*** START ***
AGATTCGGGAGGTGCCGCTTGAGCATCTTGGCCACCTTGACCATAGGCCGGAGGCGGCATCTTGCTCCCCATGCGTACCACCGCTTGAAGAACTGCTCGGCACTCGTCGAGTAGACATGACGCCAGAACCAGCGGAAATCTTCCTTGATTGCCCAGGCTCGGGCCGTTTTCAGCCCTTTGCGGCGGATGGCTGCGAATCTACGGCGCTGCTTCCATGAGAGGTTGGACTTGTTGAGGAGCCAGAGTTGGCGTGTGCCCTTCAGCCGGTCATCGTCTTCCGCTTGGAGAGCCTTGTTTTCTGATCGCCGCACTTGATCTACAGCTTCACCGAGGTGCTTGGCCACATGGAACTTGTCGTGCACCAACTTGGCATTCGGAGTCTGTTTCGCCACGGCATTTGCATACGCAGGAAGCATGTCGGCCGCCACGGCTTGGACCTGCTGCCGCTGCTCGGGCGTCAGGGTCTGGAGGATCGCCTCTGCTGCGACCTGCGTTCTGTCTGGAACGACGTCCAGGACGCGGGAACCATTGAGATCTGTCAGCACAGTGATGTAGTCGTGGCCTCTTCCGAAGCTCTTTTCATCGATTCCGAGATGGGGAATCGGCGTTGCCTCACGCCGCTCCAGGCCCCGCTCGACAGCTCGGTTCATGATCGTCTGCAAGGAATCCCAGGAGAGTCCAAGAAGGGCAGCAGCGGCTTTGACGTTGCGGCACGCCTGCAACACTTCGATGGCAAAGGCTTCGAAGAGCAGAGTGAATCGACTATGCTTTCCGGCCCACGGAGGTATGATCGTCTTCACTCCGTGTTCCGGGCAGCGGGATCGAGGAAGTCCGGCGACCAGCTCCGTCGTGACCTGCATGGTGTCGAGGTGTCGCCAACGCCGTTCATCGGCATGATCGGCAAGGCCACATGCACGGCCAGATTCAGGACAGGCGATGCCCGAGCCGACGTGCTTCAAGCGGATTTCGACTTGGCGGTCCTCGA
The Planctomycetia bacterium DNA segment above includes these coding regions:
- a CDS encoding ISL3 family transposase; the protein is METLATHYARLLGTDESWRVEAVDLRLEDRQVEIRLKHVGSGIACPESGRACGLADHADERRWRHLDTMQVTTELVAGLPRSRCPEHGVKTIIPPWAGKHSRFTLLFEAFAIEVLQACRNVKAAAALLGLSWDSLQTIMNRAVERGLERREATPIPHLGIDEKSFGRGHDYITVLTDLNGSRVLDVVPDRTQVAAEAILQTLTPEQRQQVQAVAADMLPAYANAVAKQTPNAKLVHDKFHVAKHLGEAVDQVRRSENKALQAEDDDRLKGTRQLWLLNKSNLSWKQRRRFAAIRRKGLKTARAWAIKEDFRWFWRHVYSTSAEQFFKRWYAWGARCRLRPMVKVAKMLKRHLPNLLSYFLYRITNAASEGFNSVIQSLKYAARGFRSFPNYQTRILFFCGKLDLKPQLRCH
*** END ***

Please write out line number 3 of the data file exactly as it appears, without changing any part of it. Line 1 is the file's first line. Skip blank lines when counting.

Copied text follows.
- a CDS encoding ISL3 family transposase; the protein is METLATHYARLLGTDESWRVEAVDLRLEDRQVEIRLKHVGSGIACPESGRACGLADHADERRWRHLDTMQVTTELVAGLPRSRCPEHGVKTIIPPWAGKHSRFTLLFEAFAIEVLQACRNVKAAAALLGLSWDSLQTIMNRAVERGLERREATPIPHLGIDEKSFGRGHDYITVLTDLNGSRVLDVVPDRTQVAAEAILQTLTPEQRQQVQAVAADMLPAYANAVAKQTPNAKLVHDKFHVAKHLGEAVDQVRRSENKALQAEDDDRLKGTRQLWLLNKSNLSWKQRRRFAAIRRKGLKTARAWAIKEDFRWFWRHVYSTSAEQFFKRWYAWGARCRLRPMVKVAKMLKRHLPNLLSYFLYRITNAASEGFNSVIQSLKYAARGFRSFPNYQTRILFFCGKLDLKPQLRCH